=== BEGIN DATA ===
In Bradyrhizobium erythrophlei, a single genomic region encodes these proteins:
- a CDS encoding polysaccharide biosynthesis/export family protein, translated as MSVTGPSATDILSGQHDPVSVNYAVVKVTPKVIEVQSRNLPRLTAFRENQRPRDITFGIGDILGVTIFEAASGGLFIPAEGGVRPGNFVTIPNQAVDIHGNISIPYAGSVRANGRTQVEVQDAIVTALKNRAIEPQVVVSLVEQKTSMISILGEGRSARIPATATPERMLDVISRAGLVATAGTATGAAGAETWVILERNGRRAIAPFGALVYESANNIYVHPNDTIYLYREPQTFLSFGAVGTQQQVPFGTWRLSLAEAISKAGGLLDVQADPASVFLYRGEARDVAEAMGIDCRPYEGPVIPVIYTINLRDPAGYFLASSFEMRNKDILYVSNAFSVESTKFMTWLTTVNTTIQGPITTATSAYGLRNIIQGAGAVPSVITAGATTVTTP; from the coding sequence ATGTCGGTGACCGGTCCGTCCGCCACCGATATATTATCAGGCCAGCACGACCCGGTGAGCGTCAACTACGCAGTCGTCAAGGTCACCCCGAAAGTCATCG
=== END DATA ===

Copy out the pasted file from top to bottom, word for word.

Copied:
In Bradyrhizobium erythrophlei, a single genomic region encodes these proteins:
- a CDS encoding polysaccharide biosynthesis/export family protein, translated as MSVTGPSATDILSGQHDPVSVNYAVVKVTPKVIEVQSRNLPRLTAFRENQRPRDITFGIGDILGVTIFEAASGGLFIPAEGGVRPGNFVTIPNQAVDIHGNISIPYAGSVRANGRTQVEVQDAIVTALKNRAIEPQVVVSLVEQKTSMISILGEGRSARIPATATPERMLDVISRAGLVATAGTATGAAGAETWVILERNGRRAIAPFGALVYESANNIYVHPNDTIYLYREPQTFLSFGAVGTQQQVPFGTWRLSLAEAISKAGGLLDVQADPASVFLYRGEARDVAEAMGIDCRPYEGPVIPVIYTINLRDPAGYFLASSFEMRNKDILYVSNAFSVESTKFMTWLTTVNTTIQGPITTATSAYGLRNIIQGAGAVPSVITAGATTVTTP; from the coding sequence ATGTCGGTGACCGGTCCGTCCGCCACCGATATATTATCAGGCCAGCACGACCCGGTGAGCGTCAACTACGCAGTCGTCAAGGTCACCCCGAAAGTCATCG